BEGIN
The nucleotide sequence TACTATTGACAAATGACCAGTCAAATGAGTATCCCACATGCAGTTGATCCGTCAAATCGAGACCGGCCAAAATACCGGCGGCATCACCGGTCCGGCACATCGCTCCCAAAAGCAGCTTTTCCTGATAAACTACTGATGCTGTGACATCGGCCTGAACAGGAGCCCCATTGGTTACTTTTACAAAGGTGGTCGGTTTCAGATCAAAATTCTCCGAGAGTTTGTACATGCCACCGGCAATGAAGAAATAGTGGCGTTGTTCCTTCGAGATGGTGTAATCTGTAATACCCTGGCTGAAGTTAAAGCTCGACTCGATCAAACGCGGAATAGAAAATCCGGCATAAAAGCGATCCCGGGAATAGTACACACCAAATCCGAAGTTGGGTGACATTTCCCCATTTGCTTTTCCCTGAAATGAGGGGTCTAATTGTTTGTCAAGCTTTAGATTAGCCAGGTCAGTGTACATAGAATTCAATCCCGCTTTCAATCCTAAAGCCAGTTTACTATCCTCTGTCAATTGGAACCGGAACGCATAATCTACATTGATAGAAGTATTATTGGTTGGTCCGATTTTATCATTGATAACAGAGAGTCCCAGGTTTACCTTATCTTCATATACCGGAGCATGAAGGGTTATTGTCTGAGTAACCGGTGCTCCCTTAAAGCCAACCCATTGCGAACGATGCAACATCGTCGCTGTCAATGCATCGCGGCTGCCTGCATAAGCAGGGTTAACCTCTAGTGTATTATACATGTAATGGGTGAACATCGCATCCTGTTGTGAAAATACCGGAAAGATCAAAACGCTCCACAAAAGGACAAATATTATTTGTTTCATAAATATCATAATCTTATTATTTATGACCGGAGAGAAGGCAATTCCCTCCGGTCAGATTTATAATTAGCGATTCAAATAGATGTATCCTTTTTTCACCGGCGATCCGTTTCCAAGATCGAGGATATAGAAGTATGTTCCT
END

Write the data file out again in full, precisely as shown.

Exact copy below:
The nucleotide sequence TACTATTGACAAATGACCAGTCAAATGAGTATCCCACATGCAGTTGATCCGTCAAATCGAGACCGGCCAAAATACCGGCGGCATCACCGGTCCGGCACATCGCTCCCAAAAGCAGCTTTTCCTGATAAACTACTGATGCTGTGACATCGGCCTGAACAGGAGCCCCATTGGTTACTTTTACAAAGGTGGTCGGTTTCAGATCAAAATTCTCCGAGAGTTTGTACATGCCACCGGCAATGAAGAAATAGTGGCGTTGTTCCTTCGAGATGGTGTAATCTGTAATACCCTGGCTGAAGTTAAAGCTCGACTCGATCAAACGCGGAATAGAAAATCCGGCATAAAAGCGATCCCGGGAATAGTACACACCAAATCCGAAGTTGGGTGACATTTCCCCATTTGCTTTTCCCTGAAATGAGGGGTCTAATTGTTTGTCAAGCTTTAGATTAGCCAGGTCAGTGTACATAGAATTCAATCCCGCTTTCAATCCTAAAGCCAGTTTACTATCCTCTGTCAATTGGAACCGGAACGCATAATCTACATTGATAGAAGTATTATTGGTTGGTCCGATTTTATCATTGATAACAGAGAGTCCCAGGTTTACCTTATCTTCATATACCGGAGCATGAAGGGTTATTGTCTGAGTAACCGGTGCTCCCTTAAAGCCAACCCATTGCGAACGATGCAACATCGTCGCTGTCAATGCATCGCGGCTGCCTGCATAAGCAGGGTTAACCTCTAGTGTATTATACATGTAATGGGTGAACATCGCATCCTGTTGTGAAAATACCGGAAAGATCAAAACGCTCCACAAAAGGACAAATATTATTTGTTTCATAAATATCATAATCTTATTATTTATGACCGGAGAGAAGGCAATTCCCTCCGGTCAGATTTATAATTAGCGATTCAAATAGATGTATCCTTTTTTCACCGGCGATCCGTTTCCAAGATCGAGGATATAGAAGTATGTTCCT